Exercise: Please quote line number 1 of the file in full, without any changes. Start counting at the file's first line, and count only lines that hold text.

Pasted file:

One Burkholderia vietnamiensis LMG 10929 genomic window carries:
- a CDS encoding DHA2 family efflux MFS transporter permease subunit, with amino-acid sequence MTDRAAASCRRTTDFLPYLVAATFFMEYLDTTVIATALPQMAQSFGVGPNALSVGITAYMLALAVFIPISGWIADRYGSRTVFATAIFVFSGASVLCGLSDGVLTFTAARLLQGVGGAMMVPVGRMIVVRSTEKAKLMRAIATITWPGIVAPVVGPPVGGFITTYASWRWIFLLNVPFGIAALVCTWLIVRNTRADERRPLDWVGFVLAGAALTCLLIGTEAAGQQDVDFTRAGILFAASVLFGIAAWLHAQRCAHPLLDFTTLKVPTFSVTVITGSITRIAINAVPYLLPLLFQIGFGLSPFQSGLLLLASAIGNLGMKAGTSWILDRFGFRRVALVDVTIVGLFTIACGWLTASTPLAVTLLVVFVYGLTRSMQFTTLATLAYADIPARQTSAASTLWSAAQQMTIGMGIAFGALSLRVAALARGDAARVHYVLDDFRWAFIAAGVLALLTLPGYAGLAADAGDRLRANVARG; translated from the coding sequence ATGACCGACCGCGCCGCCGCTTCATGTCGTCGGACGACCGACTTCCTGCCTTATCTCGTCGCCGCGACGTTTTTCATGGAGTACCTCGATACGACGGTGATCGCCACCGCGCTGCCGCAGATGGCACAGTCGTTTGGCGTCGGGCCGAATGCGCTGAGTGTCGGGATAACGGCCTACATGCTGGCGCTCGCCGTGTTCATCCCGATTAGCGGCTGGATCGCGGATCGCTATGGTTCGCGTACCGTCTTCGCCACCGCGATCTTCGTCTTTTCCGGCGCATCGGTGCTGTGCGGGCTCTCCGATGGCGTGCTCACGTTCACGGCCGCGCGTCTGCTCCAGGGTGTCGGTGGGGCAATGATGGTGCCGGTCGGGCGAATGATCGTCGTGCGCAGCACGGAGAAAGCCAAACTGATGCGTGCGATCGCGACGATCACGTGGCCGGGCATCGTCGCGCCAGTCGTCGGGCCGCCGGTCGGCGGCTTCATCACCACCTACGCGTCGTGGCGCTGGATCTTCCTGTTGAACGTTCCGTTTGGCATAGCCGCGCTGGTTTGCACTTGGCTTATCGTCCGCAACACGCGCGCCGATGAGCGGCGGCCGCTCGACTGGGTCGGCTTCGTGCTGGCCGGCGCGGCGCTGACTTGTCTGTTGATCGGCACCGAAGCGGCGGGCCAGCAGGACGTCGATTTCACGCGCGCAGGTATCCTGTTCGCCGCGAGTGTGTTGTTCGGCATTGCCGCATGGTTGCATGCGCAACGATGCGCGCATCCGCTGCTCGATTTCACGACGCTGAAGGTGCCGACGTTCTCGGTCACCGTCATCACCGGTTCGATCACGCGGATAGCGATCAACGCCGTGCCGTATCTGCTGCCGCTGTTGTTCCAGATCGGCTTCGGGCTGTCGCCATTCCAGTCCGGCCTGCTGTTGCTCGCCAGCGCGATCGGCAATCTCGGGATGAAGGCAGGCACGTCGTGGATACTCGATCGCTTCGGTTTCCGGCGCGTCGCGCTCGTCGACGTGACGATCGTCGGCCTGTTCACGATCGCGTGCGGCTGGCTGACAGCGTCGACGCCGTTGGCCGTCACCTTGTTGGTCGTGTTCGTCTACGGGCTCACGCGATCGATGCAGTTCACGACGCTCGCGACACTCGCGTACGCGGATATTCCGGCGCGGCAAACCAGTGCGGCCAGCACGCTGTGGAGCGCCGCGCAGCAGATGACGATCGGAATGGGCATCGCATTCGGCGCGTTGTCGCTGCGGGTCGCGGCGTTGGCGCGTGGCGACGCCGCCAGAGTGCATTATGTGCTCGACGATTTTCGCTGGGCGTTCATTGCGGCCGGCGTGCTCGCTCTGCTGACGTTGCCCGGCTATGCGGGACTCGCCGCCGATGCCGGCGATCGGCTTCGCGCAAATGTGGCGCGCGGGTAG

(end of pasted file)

One Burkholderia vietnamiensis LMG 10929 genomic window carries: